Public network of fast chargers as the starting point of the e-mobility revolution

Photo: Siemens

What is older “chicken or egg”? We do not have the right answer to this question.

However, what is the condition for the development of eMobility, a publicly available network of fast chargers or an affordable price of electric cars and an increase in the number of their users (customers)? The answer to this second question is obvious – the development of the network or infrastructure of fast chargers is one of the main conditions (in addition to reducing the still high prices of electric cars) faster development of eMobility and mass transition to this type of transport.

The fear of an empty electric car battery while driving, and far from any charging options, is largely present (I personally witnessed the same during a test drive of an electric car when, due to works, the highway lane on the side where the gas station was closed station with the only charger on the route I drove) while your gaze is focused on the battery status indicator and the number of kilometers to the next charging point.

It is clear that charging the battery of an electric car at home and at work is not only the primary charging option for today, but also for the near future.

However, if we want to accelerate the development of eMobility and make electric cars a common means of transport, we will need to establish comprehensive public fast charging networks. According to a recent study by the German BMVI (Federal Ministry of Transport and Digital Infrastructure), the possibility of public charging of an electric car will be one of the three most important pillars for a successful eMobility environment in 2030.

According to the study, about 41 percent of the total amount of electricity needed to charge electric cars in Germany would be used on private chargers, but approximately 32 percent of publicly available chargers will cover almost the same amount of energy. The remaining 27 percent will be used for charging electric cars at workplaces and in company parking lots.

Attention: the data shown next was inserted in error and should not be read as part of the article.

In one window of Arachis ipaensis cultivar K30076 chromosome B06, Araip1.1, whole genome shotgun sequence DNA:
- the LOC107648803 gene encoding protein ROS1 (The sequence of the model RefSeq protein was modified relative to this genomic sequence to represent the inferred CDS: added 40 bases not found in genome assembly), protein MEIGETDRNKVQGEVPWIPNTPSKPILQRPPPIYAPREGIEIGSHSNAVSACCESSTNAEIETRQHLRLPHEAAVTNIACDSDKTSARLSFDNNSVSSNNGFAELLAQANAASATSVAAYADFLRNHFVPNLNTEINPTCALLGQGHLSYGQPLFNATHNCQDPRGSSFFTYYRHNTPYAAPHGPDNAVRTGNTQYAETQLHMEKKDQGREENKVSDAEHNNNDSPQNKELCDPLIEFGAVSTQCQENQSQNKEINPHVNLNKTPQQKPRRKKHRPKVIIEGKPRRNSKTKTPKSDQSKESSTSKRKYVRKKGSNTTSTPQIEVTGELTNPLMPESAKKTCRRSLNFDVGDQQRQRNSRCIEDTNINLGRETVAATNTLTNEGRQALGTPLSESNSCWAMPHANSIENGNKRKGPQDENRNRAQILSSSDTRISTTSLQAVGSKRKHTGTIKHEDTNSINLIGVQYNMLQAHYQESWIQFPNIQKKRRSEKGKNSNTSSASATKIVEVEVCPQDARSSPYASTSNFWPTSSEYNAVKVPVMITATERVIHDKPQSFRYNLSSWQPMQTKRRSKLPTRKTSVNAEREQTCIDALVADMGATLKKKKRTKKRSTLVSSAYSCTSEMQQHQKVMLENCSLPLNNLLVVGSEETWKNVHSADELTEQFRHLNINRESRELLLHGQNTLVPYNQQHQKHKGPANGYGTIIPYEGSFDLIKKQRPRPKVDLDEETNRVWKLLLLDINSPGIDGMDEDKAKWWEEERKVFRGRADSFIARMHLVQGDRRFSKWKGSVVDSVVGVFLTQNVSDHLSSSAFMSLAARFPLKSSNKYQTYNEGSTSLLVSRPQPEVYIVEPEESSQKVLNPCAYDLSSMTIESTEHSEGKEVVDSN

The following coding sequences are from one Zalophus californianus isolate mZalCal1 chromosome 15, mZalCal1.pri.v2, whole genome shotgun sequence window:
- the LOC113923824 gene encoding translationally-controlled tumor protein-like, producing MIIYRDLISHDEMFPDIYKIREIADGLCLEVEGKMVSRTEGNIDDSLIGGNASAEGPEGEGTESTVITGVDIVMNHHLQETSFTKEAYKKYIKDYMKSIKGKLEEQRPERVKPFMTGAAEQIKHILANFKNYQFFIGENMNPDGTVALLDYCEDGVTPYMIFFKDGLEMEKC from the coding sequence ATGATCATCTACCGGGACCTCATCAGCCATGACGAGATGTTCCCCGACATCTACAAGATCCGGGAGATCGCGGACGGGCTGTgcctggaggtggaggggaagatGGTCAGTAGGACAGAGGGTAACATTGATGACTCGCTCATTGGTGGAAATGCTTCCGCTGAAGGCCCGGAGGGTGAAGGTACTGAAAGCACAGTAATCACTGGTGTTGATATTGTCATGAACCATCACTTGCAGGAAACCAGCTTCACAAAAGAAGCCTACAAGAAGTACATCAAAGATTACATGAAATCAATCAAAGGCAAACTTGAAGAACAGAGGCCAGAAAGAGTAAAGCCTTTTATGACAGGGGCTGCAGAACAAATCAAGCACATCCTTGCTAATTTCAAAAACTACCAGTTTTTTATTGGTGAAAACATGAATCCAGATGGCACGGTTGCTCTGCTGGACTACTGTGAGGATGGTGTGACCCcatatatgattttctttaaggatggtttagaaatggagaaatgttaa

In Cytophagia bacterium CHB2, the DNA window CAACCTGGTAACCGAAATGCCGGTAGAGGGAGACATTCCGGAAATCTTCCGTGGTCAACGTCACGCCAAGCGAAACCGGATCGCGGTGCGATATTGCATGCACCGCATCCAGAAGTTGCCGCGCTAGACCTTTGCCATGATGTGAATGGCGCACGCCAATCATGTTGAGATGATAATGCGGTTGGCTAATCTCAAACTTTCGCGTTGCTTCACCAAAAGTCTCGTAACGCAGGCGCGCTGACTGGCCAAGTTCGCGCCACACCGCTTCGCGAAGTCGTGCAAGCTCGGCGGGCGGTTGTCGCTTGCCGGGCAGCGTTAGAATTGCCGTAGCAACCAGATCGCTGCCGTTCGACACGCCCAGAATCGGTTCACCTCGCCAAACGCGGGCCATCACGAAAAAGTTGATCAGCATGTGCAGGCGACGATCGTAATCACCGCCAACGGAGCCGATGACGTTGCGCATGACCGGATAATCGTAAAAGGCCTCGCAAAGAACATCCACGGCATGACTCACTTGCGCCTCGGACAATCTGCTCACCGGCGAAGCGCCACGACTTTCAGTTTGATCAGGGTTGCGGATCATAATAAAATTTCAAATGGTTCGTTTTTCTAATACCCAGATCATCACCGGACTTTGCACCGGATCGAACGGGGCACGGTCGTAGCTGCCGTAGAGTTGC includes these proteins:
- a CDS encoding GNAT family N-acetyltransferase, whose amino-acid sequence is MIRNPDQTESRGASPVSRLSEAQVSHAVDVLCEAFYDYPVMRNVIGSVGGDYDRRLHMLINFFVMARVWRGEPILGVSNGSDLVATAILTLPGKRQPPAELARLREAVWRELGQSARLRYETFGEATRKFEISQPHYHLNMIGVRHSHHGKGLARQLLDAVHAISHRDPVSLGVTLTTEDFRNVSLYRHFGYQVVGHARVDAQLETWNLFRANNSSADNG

However, a couple of items should be singled out here, firstly, there are users of electric cars who do not have the option of charging the battery at home or at work, secondly, there are users who travel a large number of kilometers a day and thirdly, with charging power up to 300 kW and voltage up to 1000 V.

Photo: Siemens

Even if the charging capacity of most electric cars is limited today, they will be able to accept more charging power in the future. In this context, public networks – fast charging infrastructure are becoming increasingly important.

And what will that infrastructure look like? In addition to individual quick charging options, e.g. in city car parks or supermarkets, there is a trend of public filling stations “hubs” for fast filling – a kind of electric version of the gas station. Ideally, these filling stations are located in city centers, infrastructural intersections or along highways where e.g. ten or more e-cars can charge quickly at the same time, along with options for drivers to be busy with something while waiting 15 minutes to recharge their pet’s battery, such as cafes or shops.

To meet these market demands, Siemens last year launched its new fast charger called SICHARGE D with a maximum power of 300kW. Modernly designed and robust, it is suitable for highways and city fast charging stations, city car parks as well as shopping malls, airports or railway stations and provides high charging efficiency, scalable charging power and dynamic energy sharing when charging multiple electric cars simultaneously .

Photo: Siemens

With a constant charging efficiency of over 95.5 percent and a peak efficiency of 96 percent, the new SICHARGE D charger ensures that almost all of the electricity generated is delivered to the car being charged. This means lower operating costs for customers. Additionally, the charger is designed to meet the future technological development of electric cars and their batteries.

The charging capacities of most of today’s electric cars are limited but the new charger will be able to accept higher charging power in the future as well as higher charging voltage ranges. SICHARGE D has a scalable charging power of up to 300 kW. Since the base power of the charger is 140 kW, it can be upgraded through “plug-and-play” modules up to a maximum power of 300 kW (PowerUp option).

The charger supports voltages between 150 and 1000 V and currents up to 1000 A on all DC sockets. This allows full loads for future 800 V battery charging electric cars, as well as for most of today’s electric cars that have lower charging voltage values. The number of electric cars is growing slowly, so today’s investments in infrastructure are challenging.

Prepared by: Dejan Milovanović

You can read the full text in the Magazine of the Energy Portal ELECTROMOBILITY.


Source: Energetski portal Srbije by www.energetskiportal.rs.

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